It’s not unusual to hear incarcerated people realizing that they’ve rendered more jail time or paid more money for penalties than they need to. Are you or a loved one in the same situation? If yes, you can file for a post-conviction relief (PCR) motion to gather and present more evidence that could somehow change the verdict of your case. In this post, you’ll learn more about PCR motions, as well as when and how you qualify for one.
Post-Conviction Relief: What Is It and How Does It Work?
Post-conviction relief or PCR is a process that allows the accused individual in a criminal case to gather more proof or bring up additional concerns even after a verdict has been made. Yes, this is a post-trial motion. Unlike a direct appeal case, a PCR case is filed at the trial court. And this is usually done after the suspect loses a direct appeal case. The purpose of PCR is to address the unclear issues of the case.
The PCR case usually starts with a reading and assessment of transcripts, written materials, and other evidence from the trial proceedings. Then, an attorney will stand in witness. The victim may also be required to testify. The appellant has the right to speak up and deliver an impact statement in the court during hearings. If the motion is granted, the judge may give the appellant a new trial or process the modification of the court order or sentence to give the defendant a form of relief.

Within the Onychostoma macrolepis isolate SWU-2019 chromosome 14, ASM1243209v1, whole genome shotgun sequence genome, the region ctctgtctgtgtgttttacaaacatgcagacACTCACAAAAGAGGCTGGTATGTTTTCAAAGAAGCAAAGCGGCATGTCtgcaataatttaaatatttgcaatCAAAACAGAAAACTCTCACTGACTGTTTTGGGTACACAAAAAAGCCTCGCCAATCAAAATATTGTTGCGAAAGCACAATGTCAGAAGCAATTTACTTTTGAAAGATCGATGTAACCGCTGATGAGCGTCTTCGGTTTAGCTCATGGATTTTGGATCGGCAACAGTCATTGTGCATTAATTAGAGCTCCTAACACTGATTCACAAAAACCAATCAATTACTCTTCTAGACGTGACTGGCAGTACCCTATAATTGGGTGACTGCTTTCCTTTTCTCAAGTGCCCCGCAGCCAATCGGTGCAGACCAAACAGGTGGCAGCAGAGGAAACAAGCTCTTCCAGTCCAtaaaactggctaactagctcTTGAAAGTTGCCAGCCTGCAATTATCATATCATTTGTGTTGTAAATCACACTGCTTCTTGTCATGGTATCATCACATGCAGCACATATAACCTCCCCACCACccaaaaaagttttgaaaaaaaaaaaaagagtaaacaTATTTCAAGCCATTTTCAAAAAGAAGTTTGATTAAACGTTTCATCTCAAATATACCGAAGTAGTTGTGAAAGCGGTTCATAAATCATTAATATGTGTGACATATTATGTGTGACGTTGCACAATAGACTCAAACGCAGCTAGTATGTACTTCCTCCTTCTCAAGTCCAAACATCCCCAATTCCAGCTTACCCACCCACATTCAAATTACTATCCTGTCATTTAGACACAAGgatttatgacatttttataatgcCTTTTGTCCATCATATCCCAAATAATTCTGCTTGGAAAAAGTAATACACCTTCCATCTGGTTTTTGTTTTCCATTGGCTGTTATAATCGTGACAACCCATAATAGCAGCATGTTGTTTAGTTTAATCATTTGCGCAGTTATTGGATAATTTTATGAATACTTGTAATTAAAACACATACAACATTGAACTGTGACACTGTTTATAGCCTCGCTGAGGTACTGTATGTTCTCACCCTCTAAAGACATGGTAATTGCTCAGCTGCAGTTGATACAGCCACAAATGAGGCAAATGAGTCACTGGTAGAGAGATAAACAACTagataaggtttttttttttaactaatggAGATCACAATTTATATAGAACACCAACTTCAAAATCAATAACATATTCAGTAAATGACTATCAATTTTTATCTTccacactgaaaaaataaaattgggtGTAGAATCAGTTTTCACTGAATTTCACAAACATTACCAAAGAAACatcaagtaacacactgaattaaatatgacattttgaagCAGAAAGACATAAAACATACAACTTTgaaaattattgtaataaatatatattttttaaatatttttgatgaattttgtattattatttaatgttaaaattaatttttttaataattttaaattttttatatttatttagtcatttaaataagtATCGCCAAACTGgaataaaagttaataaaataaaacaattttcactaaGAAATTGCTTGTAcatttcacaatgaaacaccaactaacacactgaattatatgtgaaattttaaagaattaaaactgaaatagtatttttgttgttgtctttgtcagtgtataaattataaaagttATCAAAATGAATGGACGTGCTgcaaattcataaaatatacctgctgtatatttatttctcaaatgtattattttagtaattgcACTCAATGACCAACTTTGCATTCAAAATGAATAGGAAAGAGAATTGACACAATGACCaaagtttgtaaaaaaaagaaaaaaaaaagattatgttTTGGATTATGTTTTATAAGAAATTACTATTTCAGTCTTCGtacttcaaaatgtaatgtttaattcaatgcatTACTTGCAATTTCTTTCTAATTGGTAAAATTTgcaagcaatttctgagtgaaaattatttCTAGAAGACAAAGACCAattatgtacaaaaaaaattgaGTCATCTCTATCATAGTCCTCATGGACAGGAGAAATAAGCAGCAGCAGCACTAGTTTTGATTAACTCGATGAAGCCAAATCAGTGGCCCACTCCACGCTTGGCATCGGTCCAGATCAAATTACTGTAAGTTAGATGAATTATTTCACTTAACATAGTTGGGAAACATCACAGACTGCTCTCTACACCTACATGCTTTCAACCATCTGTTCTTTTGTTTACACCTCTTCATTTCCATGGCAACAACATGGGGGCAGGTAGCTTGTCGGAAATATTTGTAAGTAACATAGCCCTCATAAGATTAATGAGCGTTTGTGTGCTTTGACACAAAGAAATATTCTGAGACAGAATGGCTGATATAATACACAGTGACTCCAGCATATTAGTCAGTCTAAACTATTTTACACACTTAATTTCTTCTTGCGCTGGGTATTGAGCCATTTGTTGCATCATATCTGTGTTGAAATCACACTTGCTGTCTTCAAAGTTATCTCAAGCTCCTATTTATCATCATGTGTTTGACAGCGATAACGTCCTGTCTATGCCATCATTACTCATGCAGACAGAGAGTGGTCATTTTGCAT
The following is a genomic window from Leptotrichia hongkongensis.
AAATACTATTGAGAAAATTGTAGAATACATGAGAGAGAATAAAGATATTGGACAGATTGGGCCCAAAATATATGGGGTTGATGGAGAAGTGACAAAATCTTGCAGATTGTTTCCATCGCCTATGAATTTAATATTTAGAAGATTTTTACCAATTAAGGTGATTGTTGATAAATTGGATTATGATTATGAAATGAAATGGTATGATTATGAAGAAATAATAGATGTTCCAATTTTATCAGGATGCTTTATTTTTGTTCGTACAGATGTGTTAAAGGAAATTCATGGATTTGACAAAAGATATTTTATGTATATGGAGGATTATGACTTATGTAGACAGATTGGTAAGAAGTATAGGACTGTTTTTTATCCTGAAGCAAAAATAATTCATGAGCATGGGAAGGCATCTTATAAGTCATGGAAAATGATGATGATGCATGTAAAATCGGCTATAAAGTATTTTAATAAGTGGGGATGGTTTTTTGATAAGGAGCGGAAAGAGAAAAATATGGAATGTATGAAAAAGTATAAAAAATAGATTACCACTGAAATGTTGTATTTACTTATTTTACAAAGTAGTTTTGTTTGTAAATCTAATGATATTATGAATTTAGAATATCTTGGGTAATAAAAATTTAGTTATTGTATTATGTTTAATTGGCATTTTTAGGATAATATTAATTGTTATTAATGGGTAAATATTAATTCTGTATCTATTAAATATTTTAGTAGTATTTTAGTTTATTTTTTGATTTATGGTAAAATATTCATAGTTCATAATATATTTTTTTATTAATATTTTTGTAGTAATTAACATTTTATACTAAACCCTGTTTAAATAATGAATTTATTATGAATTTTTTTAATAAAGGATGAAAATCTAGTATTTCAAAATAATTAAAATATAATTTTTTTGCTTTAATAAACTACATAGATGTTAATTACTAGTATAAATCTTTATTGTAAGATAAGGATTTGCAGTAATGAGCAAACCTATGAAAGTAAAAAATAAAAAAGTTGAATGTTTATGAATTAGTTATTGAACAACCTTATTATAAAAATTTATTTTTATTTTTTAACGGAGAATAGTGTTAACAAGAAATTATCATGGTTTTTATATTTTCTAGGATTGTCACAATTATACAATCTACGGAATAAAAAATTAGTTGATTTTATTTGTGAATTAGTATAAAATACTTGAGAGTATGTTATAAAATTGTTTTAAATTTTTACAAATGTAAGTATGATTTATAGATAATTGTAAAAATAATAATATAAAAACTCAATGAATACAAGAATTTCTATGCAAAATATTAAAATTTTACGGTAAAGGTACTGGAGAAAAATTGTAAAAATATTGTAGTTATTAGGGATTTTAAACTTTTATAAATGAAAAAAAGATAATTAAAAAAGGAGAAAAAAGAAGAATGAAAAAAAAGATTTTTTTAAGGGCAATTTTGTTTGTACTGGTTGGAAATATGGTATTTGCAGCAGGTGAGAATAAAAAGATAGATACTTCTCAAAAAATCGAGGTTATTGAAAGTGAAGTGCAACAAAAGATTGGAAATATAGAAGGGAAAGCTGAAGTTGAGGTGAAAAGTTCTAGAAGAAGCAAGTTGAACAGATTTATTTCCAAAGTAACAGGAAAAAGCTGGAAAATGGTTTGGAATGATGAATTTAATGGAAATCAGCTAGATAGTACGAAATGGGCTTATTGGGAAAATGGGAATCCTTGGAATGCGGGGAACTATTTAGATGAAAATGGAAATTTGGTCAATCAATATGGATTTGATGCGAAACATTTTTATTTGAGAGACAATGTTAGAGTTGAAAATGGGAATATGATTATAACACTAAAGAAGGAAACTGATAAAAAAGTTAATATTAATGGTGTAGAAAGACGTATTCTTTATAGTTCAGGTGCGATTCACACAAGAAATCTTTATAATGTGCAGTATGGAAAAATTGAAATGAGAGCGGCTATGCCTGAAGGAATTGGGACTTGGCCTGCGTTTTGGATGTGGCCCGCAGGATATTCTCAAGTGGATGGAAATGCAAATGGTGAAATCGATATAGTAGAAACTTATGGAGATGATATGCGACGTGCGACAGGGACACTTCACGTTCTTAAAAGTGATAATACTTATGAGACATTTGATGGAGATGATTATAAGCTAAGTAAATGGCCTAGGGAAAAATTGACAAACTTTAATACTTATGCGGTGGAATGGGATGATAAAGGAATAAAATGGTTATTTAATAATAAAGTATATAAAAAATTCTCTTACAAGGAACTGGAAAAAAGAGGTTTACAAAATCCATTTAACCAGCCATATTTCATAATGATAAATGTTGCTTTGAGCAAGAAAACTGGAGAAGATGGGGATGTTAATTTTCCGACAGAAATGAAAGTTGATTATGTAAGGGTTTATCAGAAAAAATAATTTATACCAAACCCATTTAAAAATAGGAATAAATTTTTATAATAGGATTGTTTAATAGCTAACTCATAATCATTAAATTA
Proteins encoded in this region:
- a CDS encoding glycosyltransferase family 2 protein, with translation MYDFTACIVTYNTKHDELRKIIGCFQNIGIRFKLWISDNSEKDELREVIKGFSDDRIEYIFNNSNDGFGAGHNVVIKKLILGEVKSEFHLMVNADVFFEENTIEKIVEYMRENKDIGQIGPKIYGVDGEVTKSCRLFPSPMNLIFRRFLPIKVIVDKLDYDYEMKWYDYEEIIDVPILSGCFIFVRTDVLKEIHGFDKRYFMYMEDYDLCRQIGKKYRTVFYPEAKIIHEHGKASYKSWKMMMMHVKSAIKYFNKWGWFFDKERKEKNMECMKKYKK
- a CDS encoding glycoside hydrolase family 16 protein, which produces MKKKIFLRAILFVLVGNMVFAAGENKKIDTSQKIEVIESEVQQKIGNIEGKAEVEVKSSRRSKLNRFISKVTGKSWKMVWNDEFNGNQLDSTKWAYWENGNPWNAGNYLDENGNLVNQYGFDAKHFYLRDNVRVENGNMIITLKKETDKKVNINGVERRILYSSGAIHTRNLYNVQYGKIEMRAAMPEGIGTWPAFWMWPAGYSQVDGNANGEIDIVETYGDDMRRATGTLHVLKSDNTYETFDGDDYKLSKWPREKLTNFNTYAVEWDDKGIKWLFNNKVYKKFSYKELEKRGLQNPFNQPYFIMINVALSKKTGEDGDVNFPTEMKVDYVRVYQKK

Types of Post-Conviction Relief Motions You Can File in Florida
So, how can you qualify for PCR?
A person can be qualified to file for a PCR motion for a lot of reasons as the qualification is largely based on the nature of the case. Specifically, in Florida, there are 8 types of PCR motions a defendant can qualify for.
Rule 3.850 – Defendants can file for this PCR motion if there are changes to the law or if they have recently discovered new evidence that could play in favor of the accused individuals. Suspects can also file for this motion if they think and can prove that their legal counsel is ineffective in winning their case. Whichever is the case, the defendants have only up to 2 years from the conviction date to submit their motion.
Rule 3.800(a) – This is the motion to file if you think you or a loved one has been served with an illegal sentence.
Rule 3.853 – This motion could be filed to request for a DNA test, the result of which could exonerate the convicted individual. A Rule 3.853 motion may be filed after the date the sentence becomes final.
Rule 3.800(c) – Do you think you’re bound to serve more jail time than necessary? If yes, you can file for this PCR motion to request the trial court to reduce the judgment you’ve previously received. This needs to be filed 60 days after the sentence has been finalized.
Rule 3.802 – This PCR motion is for juvenile defendants who’ve been served with a lengthy sentence. After rendering a certain number of years, they can file for this PCR motion for review hearings.
Rule 9.141 – Although this PCR type isn’t available for death penalty cases, this could be applied if you want to file: